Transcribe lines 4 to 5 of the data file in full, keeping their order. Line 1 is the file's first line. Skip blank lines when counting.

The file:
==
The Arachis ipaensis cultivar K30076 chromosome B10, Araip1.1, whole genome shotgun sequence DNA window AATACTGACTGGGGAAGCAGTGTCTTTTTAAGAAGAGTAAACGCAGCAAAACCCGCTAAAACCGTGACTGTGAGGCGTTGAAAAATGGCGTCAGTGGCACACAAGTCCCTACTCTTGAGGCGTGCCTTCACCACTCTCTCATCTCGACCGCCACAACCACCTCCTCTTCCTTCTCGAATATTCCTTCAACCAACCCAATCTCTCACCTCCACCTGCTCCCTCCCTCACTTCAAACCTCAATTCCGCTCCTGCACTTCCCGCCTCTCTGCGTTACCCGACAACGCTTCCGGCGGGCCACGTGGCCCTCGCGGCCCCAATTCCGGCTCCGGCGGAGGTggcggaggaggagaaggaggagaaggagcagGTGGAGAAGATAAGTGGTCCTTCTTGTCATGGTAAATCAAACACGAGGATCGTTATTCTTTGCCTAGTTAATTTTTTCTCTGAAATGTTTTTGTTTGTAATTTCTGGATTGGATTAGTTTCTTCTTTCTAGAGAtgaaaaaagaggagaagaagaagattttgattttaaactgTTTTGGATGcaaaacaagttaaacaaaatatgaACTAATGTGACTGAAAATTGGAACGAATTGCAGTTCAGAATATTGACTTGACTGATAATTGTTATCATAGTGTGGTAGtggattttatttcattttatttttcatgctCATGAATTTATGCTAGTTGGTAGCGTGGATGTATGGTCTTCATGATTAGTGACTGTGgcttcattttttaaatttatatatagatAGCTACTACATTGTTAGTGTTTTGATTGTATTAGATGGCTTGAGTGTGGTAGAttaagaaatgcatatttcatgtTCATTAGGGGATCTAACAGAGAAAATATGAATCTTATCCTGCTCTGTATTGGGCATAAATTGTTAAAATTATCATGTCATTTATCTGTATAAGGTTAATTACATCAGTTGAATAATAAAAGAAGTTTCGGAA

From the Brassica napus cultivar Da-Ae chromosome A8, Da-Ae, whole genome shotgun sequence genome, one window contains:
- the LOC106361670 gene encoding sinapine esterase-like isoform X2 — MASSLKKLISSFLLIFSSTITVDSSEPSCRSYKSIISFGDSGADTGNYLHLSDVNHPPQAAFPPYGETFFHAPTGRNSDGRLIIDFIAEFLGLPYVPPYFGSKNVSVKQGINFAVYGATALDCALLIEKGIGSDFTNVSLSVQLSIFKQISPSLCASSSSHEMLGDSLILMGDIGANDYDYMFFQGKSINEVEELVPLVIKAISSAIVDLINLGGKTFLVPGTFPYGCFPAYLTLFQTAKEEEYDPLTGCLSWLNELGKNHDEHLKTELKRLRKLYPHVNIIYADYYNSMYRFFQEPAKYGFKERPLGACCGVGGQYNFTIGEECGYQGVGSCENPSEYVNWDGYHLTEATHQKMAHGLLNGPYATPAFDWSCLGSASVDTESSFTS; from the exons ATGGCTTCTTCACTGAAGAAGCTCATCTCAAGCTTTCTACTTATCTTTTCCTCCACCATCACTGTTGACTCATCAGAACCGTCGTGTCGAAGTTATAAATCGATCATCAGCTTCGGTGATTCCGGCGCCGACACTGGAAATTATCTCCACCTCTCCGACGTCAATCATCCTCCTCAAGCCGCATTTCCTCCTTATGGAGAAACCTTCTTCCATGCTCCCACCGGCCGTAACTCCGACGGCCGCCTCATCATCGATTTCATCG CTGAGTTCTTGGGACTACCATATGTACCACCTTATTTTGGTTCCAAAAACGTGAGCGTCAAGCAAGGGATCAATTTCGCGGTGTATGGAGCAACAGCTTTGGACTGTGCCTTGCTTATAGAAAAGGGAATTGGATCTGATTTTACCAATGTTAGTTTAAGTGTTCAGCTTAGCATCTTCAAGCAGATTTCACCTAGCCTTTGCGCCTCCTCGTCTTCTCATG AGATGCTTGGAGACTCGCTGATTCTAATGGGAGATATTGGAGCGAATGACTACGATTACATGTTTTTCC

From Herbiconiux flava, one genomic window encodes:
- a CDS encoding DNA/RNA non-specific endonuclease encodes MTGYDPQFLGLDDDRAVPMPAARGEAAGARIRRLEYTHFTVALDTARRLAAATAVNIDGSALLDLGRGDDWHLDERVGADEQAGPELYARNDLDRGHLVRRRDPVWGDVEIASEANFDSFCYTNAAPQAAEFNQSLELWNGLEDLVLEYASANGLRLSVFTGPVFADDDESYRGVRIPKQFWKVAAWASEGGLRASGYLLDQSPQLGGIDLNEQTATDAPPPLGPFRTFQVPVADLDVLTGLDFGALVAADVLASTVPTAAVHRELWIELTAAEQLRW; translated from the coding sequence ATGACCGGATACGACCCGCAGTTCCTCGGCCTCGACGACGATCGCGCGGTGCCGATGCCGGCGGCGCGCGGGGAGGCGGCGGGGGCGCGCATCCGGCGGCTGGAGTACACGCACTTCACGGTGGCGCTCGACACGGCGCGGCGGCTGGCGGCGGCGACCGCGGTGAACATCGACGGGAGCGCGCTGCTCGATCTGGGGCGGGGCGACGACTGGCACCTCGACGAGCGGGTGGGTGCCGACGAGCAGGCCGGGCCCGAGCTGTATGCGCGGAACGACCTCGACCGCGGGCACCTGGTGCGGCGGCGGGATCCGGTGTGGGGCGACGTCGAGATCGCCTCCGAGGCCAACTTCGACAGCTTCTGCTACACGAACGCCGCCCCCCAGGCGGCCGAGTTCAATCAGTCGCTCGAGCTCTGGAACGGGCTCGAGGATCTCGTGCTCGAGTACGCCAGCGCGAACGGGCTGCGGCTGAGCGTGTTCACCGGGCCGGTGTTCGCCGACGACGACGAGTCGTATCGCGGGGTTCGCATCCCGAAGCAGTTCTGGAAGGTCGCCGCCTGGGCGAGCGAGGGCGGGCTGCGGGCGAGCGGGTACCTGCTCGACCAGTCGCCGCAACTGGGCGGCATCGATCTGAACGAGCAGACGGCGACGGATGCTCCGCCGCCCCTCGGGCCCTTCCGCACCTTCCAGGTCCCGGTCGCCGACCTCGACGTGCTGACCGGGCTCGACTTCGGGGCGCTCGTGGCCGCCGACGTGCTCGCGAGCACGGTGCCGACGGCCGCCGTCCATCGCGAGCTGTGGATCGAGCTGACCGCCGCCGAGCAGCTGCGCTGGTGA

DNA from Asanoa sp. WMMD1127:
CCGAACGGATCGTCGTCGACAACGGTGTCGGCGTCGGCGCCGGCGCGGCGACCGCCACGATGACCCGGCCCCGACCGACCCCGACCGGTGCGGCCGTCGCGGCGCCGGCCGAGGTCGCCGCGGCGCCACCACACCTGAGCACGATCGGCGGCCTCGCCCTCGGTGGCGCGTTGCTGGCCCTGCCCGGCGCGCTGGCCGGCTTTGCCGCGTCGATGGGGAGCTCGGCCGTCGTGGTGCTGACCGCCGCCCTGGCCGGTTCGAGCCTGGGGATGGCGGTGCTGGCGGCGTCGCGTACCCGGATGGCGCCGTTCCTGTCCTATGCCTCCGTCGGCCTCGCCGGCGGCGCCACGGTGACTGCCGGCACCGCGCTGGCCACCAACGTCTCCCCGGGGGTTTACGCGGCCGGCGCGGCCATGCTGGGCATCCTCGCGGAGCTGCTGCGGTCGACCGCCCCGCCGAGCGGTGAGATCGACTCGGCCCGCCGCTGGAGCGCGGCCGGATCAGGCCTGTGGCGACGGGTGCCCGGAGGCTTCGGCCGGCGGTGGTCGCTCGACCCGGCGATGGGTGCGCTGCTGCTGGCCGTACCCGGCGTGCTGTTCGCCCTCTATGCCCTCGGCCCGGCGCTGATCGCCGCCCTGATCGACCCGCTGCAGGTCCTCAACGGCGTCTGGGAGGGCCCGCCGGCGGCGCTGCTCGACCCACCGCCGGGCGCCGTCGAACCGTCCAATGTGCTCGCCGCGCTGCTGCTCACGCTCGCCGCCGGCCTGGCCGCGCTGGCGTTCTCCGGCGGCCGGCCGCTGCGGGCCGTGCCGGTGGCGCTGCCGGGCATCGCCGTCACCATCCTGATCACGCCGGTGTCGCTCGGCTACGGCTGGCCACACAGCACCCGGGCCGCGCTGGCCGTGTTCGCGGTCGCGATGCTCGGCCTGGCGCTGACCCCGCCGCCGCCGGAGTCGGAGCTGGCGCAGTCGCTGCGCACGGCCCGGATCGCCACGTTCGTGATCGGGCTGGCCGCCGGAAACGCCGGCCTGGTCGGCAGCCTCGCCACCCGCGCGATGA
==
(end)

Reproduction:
From Herbiconiux flava, one genomic window encodes:
- a CDS encoding DNA/RNA non-specific endonuclease encodes MTGYDPQFLGLDDDRAVPMPAARGEAAGARIRRLEYTHFTVALDTARRLAAATAVNIDGSALLDLGRGDDWHLDERVGADEQAGPELYARNDLDRGHLVRRRDPVWGDVEIASEANFDSFCYTNAAPQAAEFNQSLELWNGLEDLVLEYASANGLRLSVFTGPVFADDDESYRGVRIPKQFWKVAAWASEGGLRASGYLLDQSPQLGGIDLNEQTATDAPPPLGPFRTFQVPVADLDVLTGLDFGALVAADVLASTVPTAAVHRELWIELTAAEQLRW; translated from the coding sequence ATGACCGGATACGACCCGCAGTTCCTCGGCCTCGACGACGATCGCGCGGTGCCGATGCCGGCGGCGCGCGGGGAGGCGGCGGGGGCGCGCATCCGGCGGCTGGAGTACACGCACTTCACGGTGGCGCTCGACACGGCGCGGCGGCTGGCGGCGGCGACCGCGGTGAACATCGACGGGAGCGCGCTGCTCGATCTGGGGCGGGGCGACGACTGGCACCTCGACGAGCGGGTGGGTGCCGACGAGCAGGCCGGGCCCGAGCTGTATGCGCGGAACGACCTCGACCGCGGGCACCTGGTGCGGCGGCGGGATCCGGTGTGGGGCGACGTCGAGATCGCCTCCGAGGCCAACTTCGACAGCTTCTGCTACACGAACGCCGCCCCCCAGGCGGCCGAGTTCAATCAGTCGCTCGAGCTCTGGAACGGGCTCGAGGATCTCGTGCTCGAGTACGCCAGCGCGAACGGGCTGCGGCTGAGCGTGTTCACCGGGCCGGTGTTCGCCGACGACGACGAGTCGTATCGCGGGGTTCGCATCCCGAAGCAGTTCTGGAAGGTCGCCGCCTGGGCGAGCGAGGGCGGGCTGCGGGCGAGCGGGTACCTGCTCGACCAGTCGCCGCAACTGGGCGGCATCGATCTGAACGAGCAGACGGCGACGGATGCTCCGCCGCCCCTCGGGCCCTTCCGCACCTTCCAGGTCCCGGTCGCCGACCTCGACGTGCTGACCGGGCTCGACTTCGGGGCGCTCGTGGCCGCCGACGTGCTCGCGAGCACGGTGCCGACGGCCGCCGTCCATCGCGAGCTGTGGATCGAGCTGACCGCCGCCGAGCAGCTGCGCTGGTGA